• It has been 12 yr since the publication of the last World Health Organization (WHO) classification of tumours of the prostate and bladder. During this time, significant new knowledge has been generated about the pathology and genetics of these tumours. Intraductal carcinoma of the prostate is a newly recognized entity in the 2016 WHO classification. In most cases, it represents intraductal spread of aggressive prostatic carcinoma and should be separated from high-grade prostatic intraepithelial neoplasia. New acinar adenocarcinoma variants are microcystic adenocarcinoma and pleomorphic giant cell adenocarcinoma. Modifications to the Gleason grading system are incorporated into the 2016 WHO section on grading of prostate cancer, and it is recommended that the percentage of pattern 4 should be reported for Gleason score 7. The new WHO classification further recommends the recently developed prostate cancer grade grouping with five grade groups. For bladder cancer, the 2016 WHO classification continues to recommend the 1997 International Society of Urological Pathology grading classification. Newly described or better defined noninvasive urothelial lesions include urothelial dysplasia and urothelial proliferation of uncertain malignant potential, which is frequently identified in patients with a prior history of urothelial carcinoma. Invasive urothelial carcinoma with divergent differentiation refers to tumours with some percentage of "usual type" urothelial carcinoma combined with other morphologies. Pathologists should mention the percentage of divergent histologies in the pathology report. Read More on PubMed
  • This study aimed to investigate the role of AR-V7 in development of castration-resistant prostate cancer (CRPC) and to determine whether the AR-V7 expression in CRPC tissues can predict cancer-specific survival. We enrolled 100 localized prostate cancer (PCa) (cohort 1), 104 newly diagnosed metastatic PCa (cohort 2), and 46 CRPC (cohort 3) patients treated at our institution. The expression of AR-V7 in PCa was assessed by immunohistochemistry. Cox regression models were used to evaluate the predictive role of all covariates for the development of CRPC in cohort 2 and for cancer-specific survival in cohort 3. Time to CRPC and cancer-specific survival curves were estimated using the Kaplan-Meier method. AR-V7 expression rate in cohort 3 was significantly elevated compared with other two cohorts (p < 0.001). Multivariate analysis revealed that AR-V7 was an independent predictive factor for CRPC development (HR = 2.627, p = 0.001) and for cancer specific survival (HR = 2.247, p = 0.033). Furthermore, the AR-V7 expression was associated with shorter survival in CRPC patients. Our results demonstrated protein AR-V7 levels in primary tumors can be used as a predictive marker for the development of CRPC and as a prognostic factor in CRPC patients. Therapy targeting AR-V7 may help prevent PCa progression and improve the prognosis of CRPC patients. Read More on PubMed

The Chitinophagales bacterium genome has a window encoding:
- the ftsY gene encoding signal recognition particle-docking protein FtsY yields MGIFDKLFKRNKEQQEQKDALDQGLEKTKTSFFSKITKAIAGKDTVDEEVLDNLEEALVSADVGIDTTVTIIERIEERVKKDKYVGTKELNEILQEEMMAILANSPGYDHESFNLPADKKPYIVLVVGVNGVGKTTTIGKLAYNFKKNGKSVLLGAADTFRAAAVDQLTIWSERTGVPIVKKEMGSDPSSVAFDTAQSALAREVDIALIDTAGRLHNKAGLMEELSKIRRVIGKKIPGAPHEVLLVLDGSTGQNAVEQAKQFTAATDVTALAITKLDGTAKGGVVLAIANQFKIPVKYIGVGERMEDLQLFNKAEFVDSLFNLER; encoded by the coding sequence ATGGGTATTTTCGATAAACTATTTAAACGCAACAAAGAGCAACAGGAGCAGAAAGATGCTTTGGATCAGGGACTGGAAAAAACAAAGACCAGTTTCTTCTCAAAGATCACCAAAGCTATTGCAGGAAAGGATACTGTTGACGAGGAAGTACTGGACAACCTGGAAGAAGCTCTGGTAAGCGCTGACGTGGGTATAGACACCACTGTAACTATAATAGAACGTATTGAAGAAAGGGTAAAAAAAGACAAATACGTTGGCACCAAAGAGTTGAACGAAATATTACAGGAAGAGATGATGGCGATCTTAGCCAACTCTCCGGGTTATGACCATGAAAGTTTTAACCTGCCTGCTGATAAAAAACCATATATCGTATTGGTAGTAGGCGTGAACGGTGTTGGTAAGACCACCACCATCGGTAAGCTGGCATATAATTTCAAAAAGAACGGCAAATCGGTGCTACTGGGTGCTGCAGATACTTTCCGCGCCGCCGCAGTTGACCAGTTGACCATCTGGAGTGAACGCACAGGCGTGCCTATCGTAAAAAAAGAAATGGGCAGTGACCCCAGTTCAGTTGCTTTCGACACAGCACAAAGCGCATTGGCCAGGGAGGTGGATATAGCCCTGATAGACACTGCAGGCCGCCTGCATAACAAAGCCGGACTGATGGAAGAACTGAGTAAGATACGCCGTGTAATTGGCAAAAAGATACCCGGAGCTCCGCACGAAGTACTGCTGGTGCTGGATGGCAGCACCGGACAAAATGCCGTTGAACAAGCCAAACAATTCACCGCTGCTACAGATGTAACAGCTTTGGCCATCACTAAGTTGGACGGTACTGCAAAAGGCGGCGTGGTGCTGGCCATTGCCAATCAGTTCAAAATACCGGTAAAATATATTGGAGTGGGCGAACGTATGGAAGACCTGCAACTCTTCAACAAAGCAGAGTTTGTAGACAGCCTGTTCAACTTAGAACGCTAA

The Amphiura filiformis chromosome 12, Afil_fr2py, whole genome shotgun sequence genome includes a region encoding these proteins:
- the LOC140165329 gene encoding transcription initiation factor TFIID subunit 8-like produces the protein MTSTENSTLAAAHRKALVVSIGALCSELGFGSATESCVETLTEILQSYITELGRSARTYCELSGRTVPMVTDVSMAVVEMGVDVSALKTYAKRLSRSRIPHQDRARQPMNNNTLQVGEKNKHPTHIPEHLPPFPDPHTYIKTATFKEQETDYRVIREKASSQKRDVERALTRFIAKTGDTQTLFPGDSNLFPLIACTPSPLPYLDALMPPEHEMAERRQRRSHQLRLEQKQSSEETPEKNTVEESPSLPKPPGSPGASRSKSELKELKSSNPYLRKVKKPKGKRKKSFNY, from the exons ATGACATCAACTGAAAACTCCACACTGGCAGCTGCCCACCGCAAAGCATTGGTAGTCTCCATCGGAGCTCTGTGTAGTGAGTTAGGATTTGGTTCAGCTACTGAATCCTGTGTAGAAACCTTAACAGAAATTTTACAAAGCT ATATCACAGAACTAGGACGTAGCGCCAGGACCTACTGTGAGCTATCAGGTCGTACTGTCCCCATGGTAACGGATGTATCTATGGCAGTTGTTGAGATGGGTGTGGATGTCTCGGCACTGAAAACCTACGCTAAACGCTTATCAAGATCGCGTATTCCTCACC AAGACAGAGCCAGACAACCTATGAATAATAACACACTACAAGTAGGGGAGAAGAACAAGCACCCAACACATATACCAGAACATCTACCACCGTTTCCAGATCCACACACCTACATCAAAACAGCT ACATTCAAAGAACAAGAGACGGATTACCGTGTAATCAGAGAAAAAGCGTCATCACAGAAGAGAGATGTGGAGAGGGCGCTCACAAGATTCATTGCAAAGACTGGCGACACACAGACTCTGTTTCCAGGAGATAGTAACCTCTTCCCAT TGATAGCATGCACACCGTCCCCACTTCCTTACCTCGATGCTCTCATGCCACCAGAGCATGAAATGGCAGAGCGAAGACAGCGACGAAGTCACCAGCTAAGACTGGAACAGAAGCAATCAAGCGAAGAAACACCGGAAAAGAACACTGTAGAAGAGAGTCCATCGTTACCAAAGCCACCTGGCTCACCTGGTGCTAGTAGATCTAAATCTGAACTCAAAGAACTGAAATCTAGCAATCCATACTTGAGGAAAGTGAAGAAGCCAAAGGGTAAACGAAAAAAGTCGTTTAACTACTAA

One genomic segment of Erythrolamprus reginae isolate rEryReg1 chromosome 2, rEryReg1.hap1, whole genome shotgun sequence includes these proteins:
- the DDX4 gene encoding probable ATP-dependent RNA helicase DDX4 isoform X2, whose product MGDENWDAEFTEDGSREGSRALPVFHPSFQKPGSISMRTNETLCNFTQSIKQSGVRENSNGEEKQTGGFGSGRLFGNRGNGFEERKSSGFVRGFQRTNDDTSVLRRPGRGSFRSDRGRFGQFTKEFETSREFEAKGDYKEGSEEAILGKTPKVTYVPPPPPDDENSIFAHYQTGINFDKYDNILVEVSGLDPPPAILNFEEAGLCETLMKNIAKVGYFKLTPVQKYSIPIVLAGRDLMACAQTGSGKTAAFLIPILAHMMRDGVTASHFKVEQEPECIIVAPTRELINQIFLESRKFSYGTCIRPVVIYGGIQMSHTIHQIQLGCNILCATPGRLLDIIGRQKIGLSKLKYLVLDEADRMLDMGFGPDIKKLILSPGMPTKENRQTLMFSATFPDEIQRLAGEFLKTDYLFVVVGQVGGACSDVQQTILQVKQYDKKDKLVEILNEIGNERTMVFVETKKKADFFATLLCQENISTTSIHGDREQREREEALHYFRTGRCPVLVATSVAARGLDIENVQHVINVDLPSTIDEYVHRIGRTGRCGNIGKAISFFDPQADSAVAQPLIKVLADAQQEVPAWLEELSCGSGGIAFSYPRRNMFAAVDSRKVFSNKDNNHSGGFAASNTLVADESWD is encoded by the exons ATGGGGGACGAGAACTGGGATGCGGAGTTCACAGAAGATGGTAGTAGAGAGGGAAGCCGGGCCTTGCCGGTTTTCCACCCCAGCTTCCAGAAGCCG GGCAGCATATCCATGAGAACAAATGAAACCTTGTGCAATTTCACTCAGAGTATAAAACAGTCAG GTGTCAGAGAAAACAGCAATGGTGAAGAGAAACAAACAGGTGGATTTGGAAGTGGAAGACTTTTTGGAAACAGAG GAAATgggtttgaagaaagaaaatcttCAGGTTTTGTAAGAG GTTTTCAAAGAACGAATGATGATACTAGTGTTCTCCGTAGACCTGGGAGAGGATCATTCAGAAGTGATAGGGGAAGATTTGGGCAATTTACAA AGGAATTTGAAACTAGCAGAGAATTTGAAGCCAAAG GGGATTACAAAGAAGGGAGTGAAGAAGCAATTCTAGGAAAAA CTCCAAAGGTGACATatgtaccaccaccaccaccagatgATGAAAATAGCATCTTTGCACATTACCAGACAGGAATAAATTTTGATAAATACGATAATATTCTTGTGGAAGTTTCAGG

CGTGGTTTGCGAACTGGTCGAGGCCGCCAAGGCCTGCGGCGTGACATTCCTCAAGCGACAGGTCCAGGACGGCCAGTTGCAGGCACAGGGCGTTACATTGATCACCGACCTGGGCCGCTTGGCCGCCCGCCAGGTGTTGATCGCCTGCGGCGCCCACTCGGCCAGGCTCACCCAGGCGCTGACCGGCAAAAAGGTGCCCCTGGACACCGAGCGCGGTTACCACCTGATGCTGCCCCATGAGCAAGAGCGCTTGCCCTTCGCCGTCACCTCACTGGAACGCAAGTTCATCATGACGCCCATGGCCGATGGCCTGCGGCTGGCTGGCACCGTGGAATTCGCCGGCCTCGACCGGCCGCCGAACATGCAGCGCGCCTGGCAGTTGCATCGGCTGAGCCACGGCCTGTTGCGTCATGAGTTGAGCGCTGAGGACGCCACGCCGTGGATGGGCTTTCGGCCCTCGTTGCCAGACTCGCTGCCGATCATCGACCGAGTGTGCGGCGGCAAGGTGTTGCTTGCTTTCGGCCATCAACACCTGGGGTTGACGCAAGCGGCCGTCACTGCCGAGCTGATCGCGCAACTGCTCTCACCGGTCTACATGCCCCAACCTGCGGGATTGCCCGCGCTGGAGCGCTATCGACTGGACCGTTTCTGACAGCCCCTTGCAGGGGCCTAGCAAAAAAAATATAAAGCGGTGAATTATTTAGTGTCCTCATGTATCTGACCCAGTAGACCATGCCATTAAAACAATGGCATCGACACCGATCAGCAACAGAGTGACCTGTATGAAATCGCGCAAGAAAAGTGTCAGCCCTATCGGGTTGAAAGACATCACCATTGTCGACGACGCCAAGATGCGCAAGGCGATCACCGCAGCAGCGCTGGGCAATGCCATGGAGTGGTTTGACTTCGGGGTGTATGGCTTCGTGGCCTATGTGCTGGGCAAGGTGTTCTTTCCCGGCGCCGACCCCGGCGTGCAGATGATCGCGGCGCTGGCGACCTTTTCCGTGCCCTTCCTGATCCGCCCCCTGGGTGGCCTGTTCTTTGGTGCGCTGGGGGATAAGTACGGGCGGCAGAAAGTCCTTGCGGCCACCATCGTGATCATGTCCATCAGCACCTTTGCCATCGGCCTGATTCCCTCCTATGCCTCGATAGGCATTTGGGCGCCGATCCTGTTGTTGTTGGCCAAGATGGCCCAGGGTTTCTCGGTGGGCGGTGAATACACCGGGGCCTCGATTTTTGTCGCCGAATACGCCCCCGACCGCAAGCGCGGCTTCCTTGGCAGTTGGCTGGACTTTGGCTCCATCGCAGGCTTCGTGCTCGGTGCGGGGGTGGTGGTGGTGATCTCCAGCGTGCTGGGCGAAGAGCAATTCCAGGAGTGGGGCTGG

• The Patient-Reported Outcomes Measurement Information System (PROMIS) was developed as one of the first projects funded by the NIH Roadmap for Medical Research Initiative to re-engineer the clinical research enterprise. The primary goal of PROMIS is to build item banks and short forms that measure key health outcome domains that are manifested in a variety of chronic diseases which could be used as a "common currency" across research projects. To date, item banks, short forms and computerized adaptive tests (CAT) have been developed for 13 domains with relevance to pediatric and adult subjects. To enable easy delivery of these new instruments, PROMIS built a web-based resource (Assessment Center) for administering CATs and other self-report data, tracking item and instrument development, monitoring accrual, managing data, and storing statistical analysis results. Assessment Center can also be used to deliver custom researcher developed content, and has numerous features that support both simple and complicated accrual designs (branching, multiple arms, multiple time points, etc.). This paper provides an overview of the development of the PROMIS item banks and details Assessment Center functionality. Read More on PubMed
  • To identify predictors of distant metastases (DM) among patients who develop an isolated prostate-specific antigen (PSA) relapse after definitive external-beam radiotherapy for clinically localized prostate cancer. Read More on PubMed
  • We determine the efficacy of conventional dose, external beam radiation for localized prostate cancer using cohort analysis with maximized followup. Read More on PubMed
  • Each year the American Cancer Society estimates the numbers of new cancer cases and deaths that will occur in the United States in the current year and compiles the most recent data on cancer incidence, mortality, and survival. Incidence data were collected by the National Cancer Institute (Surveillance, Epidemiology, and End Results [SEER] Program), the Centers for Disease Control and Prevention (National Program of Cancer Registries), and the North American Association of Central Cancer Registries. Mortality data were collected by the National Center for Health Statistics. A total of 1,658,370 new cancer cases and 589,430 cancer deaths are projected to occur in the United States in 2015. During the most recent 5 years for which there are data (2007-2011), delay-adjusted cancer incidence rates (13 oldest SEER registries) declined by 1.8% per year in men and were stable in women, while cancer death rates nationwide decreased by 1.8% per year in men and by 1.4% per year in women. The overall cancer death rate decreased from 215.1 (per 100,000 population) in 1991 to 168.7 in 2011, a total relative decline of 22%. However, the magnitude of the decline varied by state, and was generally lowest in the South (∼15%) and highest in the Northeast (≥20%). For example, there were declines of 25% to 30% in Maryland, New Jersey, Massachusetts, New York, and Delaware, which collectively averted 29,000 cancer deaths in 2011 as a result of this progress. Further gains can be accelerated by applying existing cancer control knowledge across all segments of the population. Read More on PubMed
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CLS-20403514